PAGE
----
Alexander greatly admires his father and his military achievements. He is also very close to his sister, Cleopatra, and to his mother. However, when Philip marries Eurydice Alexander grows harsher towards his father but much closer to his mother, jealous and unhappy about the polygamy of Philip. Things go out of hand during the banquet of the wedding, when Alexander, after Attalus offends his mother Olympias, insults Attalus and his father and is obliged to leave the palace, taking refuge to his uncle's palace.

Thanks to the help of Eumenes, the court secretary, he becomes reconciled with his father and comes back to the Royal Palace just in time for Cleopatra's marriage. However, Philip is murdered during the ceremony, which causes great sorrow to the young prince. The sorrow is then replaced by the anger towards the murderer and the desire to catch the responsible. He then decidedly steps up to the throne. Many people are not convinced by the new King Alexander, however, mostly due to its young age and lack of experience. Shortly after Alexander becomes king, Eurydice's children and Attalus are killed and Eurydice herself takes her own life shortly after due to the unbearable sorrow. Alexander immediately decides to undertake a campaign in Greece and Asia to affirm Macedonia's position amongst the Pan-Hellenic League and expand its frontiers, just like his father wished to do when alive. His expedition first leads them to Thessaly and his army, now featuring many of his boyhood friends but still a few veterans from Philip's army, records the first of a long sequence of victories.


  • Alexander - the Prince and later the King of Macedon.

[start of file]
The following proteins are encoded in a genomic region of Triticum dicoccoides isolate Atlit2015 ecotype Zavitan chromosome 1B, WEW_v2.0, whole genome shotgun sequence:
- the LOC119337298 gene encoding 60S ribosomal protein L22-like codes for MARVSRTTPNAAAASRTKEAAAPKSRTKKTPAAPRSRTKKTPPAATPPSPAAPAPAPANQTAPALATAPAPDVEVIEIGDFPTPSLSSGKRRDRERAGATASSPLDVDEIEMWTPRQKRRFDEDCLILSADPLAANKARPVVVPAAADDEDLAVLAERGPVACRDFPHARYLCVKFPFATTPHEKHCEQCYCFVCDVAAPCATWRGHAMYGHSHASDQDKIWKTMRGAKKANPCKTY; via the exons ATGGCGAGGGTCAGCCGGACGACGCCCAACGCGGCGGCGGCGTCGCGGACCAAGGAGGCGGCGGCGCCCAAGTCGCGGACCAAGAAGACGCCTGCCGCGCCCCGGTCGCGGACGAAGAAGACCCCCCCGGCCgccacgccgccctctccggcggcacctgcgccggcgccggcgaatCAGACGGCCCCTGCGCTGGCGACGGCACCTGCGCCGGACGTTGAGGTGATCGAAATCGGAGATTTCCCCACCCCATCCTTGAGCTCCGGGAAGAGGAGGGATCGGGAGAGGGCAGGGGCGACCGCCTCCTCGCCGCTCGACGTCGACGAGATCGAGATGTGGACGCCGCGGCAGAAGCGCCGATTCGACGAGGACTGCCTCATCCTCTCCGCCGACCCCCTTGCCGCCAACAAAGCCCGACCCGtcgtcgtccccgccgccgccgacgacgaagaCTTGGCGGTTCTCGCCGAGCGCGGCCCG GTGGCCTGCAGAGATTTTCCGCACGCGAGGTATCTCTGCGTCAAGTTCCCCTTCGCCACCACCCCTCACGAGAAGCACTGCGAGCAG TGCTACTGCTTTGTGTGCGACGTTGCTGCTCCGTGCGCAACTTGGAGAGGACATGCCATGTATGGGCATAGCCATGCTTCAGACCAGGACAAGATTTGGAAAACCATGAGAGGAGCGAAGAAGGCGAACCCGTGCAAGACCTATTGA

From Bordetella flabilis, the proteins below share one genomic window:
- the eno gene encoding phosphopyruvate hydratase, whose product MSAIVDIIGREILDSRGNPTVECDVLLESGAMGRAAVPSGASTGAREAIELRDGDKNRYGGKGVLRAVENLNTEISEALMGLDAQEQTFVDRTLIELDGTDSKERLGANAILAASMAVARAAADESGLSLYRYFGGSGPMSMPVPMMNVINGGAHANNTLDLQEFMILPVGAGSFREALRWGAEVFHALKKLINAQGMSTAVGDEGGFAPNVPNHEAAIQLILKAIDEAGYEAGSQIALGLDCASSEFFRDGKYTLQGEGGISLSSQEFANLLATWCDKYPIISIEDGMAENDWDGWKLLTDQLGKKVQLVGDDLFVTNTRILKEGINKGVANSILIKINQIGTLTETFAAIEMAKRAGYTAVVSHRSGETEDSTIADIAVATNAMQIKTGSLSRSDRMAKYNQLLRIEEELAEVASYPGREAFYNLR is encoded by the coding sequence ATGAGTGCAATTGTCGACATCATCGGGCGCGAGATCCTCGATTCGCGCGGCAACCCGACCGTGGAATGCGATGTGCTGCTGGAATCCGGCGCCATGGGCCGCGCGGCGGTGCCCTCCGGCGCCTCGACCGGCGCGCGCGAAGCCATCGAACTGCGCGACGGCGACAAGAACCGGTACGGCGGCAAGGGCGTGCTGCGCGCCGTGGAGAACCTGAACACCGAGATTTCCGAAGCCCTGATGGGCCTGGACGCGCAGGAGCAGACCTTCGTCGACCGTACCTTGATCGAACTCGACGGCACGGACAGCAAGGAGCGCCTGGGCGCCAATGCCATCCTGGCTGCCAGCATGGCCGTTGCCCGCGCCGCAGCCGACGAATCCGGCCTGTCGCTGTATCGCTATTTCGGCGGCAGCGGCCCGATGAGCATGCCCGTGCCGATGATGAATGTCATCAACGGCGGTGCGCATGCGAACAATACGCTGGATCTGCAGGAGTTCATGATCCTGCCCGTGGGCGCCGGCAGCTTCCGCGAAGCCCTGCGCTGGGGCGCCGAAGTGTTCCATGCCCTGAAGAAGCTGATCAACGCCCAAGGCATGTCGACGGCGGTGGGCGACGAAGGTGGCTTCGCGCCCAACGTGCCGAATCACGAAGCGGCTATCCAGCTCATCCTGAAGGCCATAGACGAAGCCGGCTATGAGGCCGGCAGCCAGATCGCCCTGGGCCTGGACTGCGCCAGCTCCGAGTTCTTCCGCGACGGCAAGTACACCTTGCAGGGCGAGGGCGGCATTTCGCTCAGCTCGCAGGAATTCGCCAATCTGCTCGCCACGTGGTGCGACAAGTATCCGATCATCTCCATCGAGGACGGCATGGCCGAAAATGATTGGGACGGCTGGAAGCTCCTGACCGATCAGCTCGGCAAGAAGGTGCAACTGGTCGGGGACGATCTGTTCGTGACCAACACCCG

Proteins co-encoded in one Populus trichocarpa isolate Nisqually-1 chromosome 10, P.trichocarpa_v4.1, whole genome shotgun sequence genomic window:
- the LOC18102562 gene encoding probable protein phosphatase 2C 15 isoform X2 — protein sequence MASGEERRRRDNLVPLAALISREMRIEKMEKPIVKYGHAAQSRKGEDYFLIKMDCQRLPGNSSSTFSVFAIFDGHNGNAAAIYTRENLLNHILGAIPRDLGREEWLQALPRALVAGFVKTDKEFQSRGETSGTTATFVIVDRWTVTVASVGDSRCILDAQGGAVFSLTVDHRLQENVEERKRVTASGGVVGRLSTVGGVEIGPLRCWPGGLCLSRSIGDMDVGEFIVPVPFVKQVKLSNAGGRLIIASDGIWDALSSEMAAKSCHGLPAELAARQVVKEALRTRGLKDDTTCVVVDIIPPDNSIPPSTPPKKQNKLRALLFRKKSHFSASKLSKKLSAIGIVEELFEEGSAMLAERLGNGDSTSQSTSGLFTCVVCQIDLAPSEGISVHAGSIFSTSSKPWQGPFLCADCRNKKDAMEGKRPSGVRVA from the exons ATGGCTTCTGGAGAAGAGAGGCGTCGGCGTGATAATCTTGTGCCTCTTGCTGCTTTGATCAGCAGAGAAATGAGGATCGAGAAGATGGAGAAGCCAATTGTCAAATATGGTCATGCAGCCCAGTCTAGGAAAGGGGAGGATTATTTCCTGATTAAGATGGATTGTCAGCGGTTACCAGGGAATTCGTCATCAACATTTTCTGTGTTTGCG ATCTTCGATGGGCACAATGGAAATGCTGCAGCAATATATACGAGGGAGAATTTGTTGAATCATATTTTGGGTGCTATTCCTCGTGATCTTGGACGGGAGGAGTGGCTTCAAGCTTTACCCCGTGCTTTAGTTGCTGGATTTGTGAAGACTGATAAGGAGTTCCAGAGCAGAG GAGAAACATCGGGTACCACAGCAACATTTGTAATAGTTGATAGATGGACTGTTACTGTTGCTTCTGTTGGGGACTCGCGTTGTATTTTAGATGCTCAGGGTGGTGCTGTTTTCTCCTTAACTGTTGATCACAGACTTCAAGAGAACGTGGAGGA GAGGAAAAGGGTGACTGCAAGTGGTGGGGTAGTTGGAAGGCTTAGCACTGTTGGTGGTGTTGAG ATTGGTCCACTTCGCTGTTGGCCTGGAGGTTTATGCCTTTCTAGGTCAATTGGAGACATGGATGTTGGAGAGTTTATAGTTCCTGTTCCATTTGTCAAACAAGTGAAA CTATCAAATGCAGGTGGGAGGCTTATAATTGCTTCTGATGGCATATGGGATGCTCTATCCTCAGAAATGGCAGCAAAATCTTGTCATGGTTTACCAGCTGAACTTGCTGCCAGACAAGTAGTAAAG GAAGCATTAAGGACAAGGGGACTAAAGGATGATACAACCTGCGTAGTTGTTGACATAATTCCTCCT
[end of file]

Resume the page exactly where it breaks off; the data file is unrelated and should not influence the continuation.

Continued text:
• Philip II of Macedon - The King of Macedon and Alexander's father.
  • Olympias - The Queen and Alexander's mother.
  • Cleopatra - Alexander's sister.
  • Hephaestion - Alexander's best friend and Macedonian general.
  • Ptolemy - Alexander's friend and Macedonian general.
  • Seleucus - Alexander's friend and Macedonian officer.
  • Leonnatus - Alexander's friend and Macedonian officer.
  • Lysimachus - Alexander's friend and Macedonian officer.
  • Craterus - Alexander's friend and Macedonian general.
  • Perdiccas - Alexander's friend and Macedonian general.
  • Philotas - Alexander's friend and most experienced and talented general, Parmenion's son.
  • Leonidas - Alexander's tutor until the age of 13.
  • Aristotle - Alexander's tutor in Mieza.
  • Parmenion - Alexander and Philip's general, Philotas's father.
  • Eurydice - Philip's last wife.
  • Cleitus the Black - Officer of Alexander's and Philip's army.
  • Antipater - General of Alexander's and Philip's army.
  • Leptine - The girl Alexander rescues.


Every book of the Alexander trilogy bear a part of a poem on Alexander on the back cover.


Reviewer Daniel Thompson at Humanities 360 said the book said the constant use of place names, regions, and semantics interrupted the flow of reading; and that the book had a rushed ending.[2]

See also[edit]


  1. ^ ":: Valerio Massimo Manfredi ::". Retrieved 8 January 2012.
  2. ^ Thompson, Daniel (2010-12-01). "Book Review of Alexander Child of a Dream". Archived from the original on 2014-09-07. Retrieved 2014-09-07.